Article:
by Beau Hebert
Dear The Beauster,
I consider myself an open-minded person who respects all races, colors & creeds, and I happen to be white. While I agree that “Black Lives Matter,” I’m concerned about the lack of inclusion of other ethnicities in this statement and I don’t understand why so many people are offended by the idea that “All Lives Matter.” Does the fact that I am white mean that my life doesn’t matter as much? I really care about other people, but I also care about myself – can’t we all come together under the banner of “All Lives Matter?”
Fair-minded White Person
Dear F-minded W P,
In my opinion, you’re completely missing the point of Black Lives Matter. Yes, all lives – including yours – matter. However, as I understand it, Black Lives Matter is not just a sentiment, but a movement. It is a movement to bring awareness to the fact that Black people in this country are the victims of social injustice, police brutality, police profiling and incarceration at a drastically higher level than other races, especially White. It is a movement to educate our country about the contributions of Black people. It is a movement against oppression.
Insisting that All Lives Matter is like showing up at a Save-The-Whales rally carrying a banner that reads “Save All Forms Of Carbon-based Life.” While, indeed, all forms of life are miraculous, not all forms of life are on the endangered species list. The nematode sea worm, for example, is estimated by scientists to number around 5 octillion. An octillion is a thousand trillion billion, or 1 followed by 27 zeroes. Campaigning on behalf of the welfare of nematode sea worms would not only be absurd, but would detract from the serious issue of potential whale extinction.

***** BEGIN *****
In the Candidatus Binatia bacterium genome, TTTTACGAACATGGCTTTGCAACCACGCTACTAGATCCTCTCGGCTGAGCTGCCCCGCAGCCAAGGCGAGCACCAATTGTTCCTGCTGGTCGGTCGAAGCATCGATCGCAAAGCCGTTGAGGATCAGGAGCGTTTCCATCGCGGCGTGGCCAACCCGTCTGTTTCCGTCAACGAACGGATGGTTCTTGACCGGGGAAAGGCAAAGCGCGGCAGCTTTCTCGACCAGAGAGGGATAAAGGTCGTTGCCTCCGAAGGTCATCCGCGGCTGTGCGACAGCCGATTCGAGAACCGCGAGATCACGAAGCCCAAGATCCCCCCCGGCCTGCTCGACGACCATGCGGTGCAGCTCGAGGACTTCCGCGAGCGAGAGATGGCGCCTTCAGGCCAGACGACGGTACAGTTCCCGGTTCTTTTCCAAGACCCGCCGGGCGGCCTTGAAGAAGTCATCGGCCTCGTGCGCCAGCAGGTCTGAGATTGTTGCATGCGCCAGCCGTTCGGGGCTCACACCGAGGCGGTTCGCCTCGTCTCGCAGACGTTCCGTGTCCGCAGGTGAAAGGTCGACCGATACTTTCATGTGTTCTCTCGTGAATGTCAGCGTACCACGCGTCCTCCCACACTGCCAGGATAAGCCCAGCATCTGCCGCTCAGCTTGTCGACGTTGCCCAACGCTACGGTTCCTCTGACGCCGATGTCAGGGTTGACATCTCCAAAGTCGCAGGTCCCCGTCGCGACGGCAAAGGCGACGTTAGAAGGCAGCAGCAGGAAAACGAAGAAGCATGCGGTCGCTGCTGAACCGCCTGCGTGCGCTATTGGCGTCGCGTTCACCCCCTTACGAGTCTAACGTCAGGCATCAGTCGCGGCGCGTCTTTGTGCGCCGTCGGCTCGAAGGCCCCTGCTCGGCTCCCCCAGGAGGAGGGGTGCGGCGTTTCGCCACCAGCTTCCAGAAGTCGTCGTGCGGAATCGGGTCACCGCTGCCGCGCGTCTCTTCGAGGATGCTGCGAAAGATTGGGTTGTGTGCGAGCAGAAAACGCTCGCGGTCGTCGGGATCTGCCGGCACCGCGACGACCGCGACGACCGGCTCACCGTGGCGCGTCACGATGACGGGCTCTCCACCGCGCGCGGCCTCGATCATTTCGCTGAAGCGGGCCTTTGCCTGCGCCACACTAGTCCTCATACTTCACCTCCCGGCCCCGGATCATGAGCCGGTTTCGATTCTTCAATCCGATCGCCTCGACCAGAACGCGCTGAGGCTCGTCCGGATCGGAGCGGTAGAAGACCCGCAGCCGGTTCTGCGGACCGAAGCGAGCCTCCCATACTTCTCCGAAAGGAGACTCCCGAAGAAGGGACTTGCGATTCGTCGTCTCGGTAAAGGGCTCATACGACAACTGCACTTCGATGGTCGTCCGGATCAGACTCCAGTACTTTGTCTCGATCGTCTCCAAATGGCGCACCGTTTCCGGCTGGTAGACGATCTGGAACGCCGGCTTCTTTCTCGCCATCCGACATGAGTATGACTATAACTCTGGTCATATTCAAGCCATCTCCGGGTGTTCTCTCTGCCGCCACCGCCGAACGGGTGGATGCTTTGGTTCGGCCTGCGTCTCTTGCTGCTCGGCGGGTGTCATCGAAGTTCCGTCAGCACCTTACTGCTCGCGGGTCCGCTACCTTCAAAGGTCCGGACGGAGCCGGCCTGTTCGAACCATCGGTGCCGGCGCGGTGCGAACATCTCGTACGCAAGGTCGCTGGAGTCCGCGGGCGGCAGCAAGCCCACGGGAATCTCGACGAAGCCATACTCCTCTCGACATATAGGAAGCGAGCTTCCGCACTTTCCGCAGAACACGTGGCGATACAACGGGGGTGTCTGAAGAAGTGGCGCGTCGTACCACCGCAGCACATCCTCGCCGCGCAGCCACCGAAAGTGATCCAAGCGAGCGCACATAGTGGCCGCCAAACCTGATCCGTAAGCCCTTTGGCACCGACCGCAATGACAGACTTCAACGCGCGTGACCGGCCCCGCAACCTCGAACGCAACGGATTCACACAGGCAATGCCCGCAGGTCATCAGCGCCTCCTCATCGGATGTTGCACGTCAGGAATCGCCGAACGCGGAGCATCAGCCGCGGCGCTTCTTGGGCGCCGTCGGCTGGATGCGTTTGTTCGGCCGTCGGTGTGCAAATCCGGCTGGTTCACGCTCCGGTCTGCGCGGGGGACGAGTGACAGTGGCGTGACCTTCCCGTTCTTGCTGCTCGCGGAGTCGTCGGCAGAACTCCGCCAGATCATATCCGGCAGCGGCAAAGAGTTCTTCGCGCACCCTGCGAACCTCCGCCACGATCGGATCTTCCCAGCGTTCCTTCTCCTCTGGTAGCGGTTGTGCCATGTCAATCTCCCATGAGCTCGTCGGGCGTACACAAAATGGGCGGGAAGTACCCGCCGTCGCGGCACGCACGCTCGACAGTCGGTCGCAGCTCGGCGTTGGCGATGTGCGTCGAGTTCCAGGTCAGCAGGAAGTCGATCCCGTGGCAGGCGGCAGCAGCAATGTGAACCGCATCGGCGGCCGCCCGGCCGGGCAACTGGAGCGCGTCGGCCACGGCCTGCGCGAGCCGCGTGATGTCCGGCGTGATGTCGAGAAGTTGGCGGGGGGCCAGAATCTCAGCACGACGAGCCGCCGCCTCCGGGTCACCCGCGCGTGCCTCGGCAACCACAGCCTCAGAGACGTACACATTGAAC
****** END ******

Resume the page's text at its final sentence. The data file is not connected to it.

If you truly are a fair-minded person who believes in racial equality, you should embrace and show solidarity with the Black Lives Matter movement rather than take petty exception to the words “Black Lives Matter.” One of the greatest moments in American history occurred at the 1968 Olympics when American 200-meter sprinters, John Carlos and Tommie Smith, raised their gloved fists in a Black power salute during the national anthem after accepting their medals. The gesture was powerful. A lot of Americans were uncomfortable with it. But the gesture had to be powerful as it was intended to express defiance against oppression at the height of the Civil Rights movement. A thumbs up or “A-OK” sign, or even a peace sign, would not have made the same impact or have carried the same bold political message.
The silver medalist in that race, White Australian Peter Norman, expressed his solidarity with John Carlos and Tommie Smith by wearing on his chest, along with them, the Olympic Project for Human Rights Campaign badge. As a White person, the Black power salute was not available to Norman, but he identified with the Civil rights struggle and proudly wore the badge on the podium. That statement was not received well back home in Australia and Norman was stripped of the opportunity to ever compete in the Olympics again. However, it won him the life-long friendships of John Carlos and Tommie Smith who, many years later, served as pall bearers at his funeral. Be like Peter Norman and put yourself on the right side of history and decency by aligning with the Black Lives Matter movement instead of nit-picking its name. And, for the record: YOU MATTER! Now quit gabbing and be part of the solution.
Cocktail from the back-bar pharmacy of Jude’s Old Town: A strong cup of coffee – wake up and smell it!
Overheard at the bar: “I guess I kind of forgot there was a whole middle part of the country…”
Featured photo: Alex Garland